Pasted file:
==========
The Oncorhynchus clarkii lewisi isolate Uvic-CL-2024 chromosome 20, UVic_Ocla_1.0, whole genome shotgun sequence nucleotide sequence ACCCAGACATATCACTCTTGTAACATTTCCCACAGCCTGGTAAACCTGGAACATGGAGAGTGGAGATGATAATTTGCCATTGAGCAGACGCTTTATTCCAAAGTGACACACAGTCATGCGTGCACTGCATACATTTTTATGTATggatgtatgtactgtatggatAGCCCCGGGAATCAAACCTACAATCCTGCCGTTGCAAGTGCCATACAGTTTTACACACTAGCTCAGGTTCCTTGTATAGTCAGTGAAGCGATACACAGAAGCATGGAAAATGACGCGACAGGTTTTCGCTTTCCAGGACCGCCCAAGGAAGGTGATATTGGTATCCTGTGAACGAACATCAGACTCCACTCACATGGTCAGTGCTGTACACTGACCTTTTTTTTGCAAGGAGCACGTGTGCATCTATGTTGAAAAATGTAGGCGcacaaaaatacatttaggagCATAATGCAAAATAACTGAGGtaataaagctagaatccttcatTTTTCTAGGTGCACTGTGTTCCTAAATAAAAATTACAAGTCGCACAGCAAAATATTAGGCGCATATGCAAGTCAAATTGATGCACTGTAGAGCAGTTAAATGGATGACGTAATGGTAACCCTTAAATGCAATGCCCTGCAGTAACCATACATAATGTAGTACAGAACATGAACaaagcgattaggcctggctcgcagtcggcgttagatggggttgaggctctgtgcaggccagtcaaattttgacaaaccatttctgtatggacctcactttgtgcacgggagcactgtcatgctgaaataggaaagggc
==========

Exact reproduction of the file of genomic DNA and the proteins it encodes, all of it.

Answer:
The Oncorhynchus clarkii lewisi isolate Uvic-CL-2024 chromosome 20, UVic_Ocla_1.0, whole genome shotgun sequence nucleotide sequence ACCCAGACATATCACTCTTGTAACATTTCCCACAGCCTGGTAAACCTGGAACATGGAGAGTGGAGATGATAATTTGCCATTGAGCAGACGCTTTATTCCAAAGTGACACACAGTCATGCGTGCACTGCATACATTTTTATGTATggatgtatgtactgtatggatAGCCCCGGGAATCAAACCTACAATCCTGCCGTTGCAAGTGCCATACAGTTTTACACACTAGCTCAGGTTCCTTGTATAGTCAGTGAAGCGATACACAGAAGCATGGAAAATGACGCGACAGGTTTTCGCTTTCCAGGACCGCCCAAGGAAGGTGATATTGGTATCCTGTGAACGAACATCAGACTCCACTCACATGGTCAGTGCTGTACACTGACCTTTTTTTTGCAAGGAGCACGTGTGCATCTATGTTGAAAAATGTAGGCGcacaaaaatacatttaggagCATAATGCAAAATAACTGAGGtaataaagctagaatccttcatTTTTCTAGGTGCACTGTGTTCCTAAATAAAAATTACAAGTCGCACAGCAAAATATTAGGCGCATATGCAAGTCAAATTGATGCACTGTAGAGCAGTTAAATGGATGACGTAATGGTAACCCTTAAATGCAATGCCCTGCAGTAACCATACATAATGTAGTACAGAACATGAACaaagcgattaggcctggctcgcagtcggcgttagatggggttgaggctctgtgcaggccagtcaaattttgacaaaccatttctgtatggacctcactttgtgcacgggagcactgtcatgctgaaataggaaagggc